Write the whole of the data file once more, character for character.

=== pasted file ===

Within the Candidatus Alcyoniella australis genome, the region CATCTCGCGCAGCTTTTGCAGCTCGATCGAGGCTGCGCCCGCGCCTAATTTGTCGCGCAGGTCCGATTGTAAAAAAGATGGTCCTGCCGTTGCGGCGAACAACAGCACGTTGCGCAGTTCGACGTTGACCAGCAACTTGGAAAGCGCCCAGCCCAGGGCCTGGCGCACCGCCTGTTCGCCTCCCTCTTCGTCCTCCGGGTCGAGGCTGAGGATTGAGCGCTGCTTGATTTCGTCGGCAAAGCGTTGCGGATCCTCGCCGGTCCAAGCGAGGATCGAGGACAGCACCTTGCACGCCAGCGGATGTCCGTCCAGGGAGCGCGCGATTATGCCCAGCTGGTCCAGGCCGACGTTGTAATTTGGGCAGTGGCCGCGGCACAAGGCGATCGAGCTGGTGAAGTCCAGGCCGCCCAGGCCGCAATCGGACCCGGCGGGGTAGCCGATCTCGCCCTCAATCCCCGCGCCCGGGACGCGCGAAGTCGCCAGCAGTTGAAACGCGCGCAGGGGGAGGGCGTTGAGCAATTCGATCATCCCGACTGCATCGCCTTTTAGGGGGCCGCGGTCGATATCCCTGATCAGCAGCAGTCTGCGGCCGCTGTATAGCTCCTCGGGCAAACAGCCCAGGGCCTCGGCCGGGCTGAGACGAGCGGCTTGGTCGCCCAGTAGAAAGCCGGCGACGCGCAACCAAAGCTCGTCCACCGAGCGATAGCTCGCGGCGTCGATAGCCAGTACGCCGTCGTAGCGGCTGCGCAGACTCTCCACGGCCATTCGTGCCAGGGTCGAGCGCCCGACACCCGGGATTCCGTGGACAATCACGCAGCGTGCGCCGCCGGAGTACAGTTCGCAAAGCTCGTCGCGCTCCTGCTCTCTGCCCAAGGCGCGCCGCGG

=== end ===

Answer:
Within the Candidatus Alcyoniella australis genome, the region CATCTCGCGCAGCTTTTGCAGCTCGATCGAGGCTGCGCCCGCGCCTAATTTGTCGCGCAGGTCCGATTGTAAAAAAGATGGTCCTGCCGTTGCGGCGAACAACAGCACGTTGCGCAGTTCGACGTTGACCAGCAACTTGGAAAGCGCCCAGCCCAGGGCCTGGCGCACCGCCTGTTCGCCTCCCTCTTCGTCCTCCGGGTCGAGGCTGAGGATTGAGCGCTGCTTGATTTCGTCGGCAAAGCGTTGCGGATCCTCGCCGGTCCAAGCGAGGATCGAGGACAGCACCTTGCACGCCAGCGGATGTCCGTCCAGGGAGCGCGCGATTATGCCCAGCTGGTCCAGGCCGACGTTGTAATTTGGGCAGTGGCCGCGGCACAAGGCGATCGAGCTGGTGAAGTCCAGGCCGCCCAGGCCGCAATCGGACCCGGCGGGGTAGCCGATCTCGCCCTCAATCCCCGCGCCCGGGACGCGCGAAGTCGCCAGCAGTTGAAACGCGCGCAGGGGGAGGGCGTTGAGCAATTCGATCATCCCGACTGCATCGCCTTTTAGGGGGCCGCGGTCGATATCCCTGATCAGCAGCAGTCTGCGGCCGCTGTATAGCTCCTCGGGCAAACAGCCCAGGGCCTCGGCCGGGCTGAGACGAGCGGCTTGGTCGCCCAGTAGAAAGCCGGCGACGCGCAACCAAAGCTCGTCCACCGAGCGATAGCTCGCGGCGTCGATAGCCAGTACGCCGTCGTAGCGGCTGCGCAGACTCTCCACGGCCATTCGTGCCAGGGTCGAGCGCCCGACACCCGGGATTCCGTGGACAATCACGCAGCGTGCGCCGCCGGAGTACAGTTCGCAAAGCTCGTCGCGCTCCTGCTCTCTGCCCAAGGCGCGCCGCGG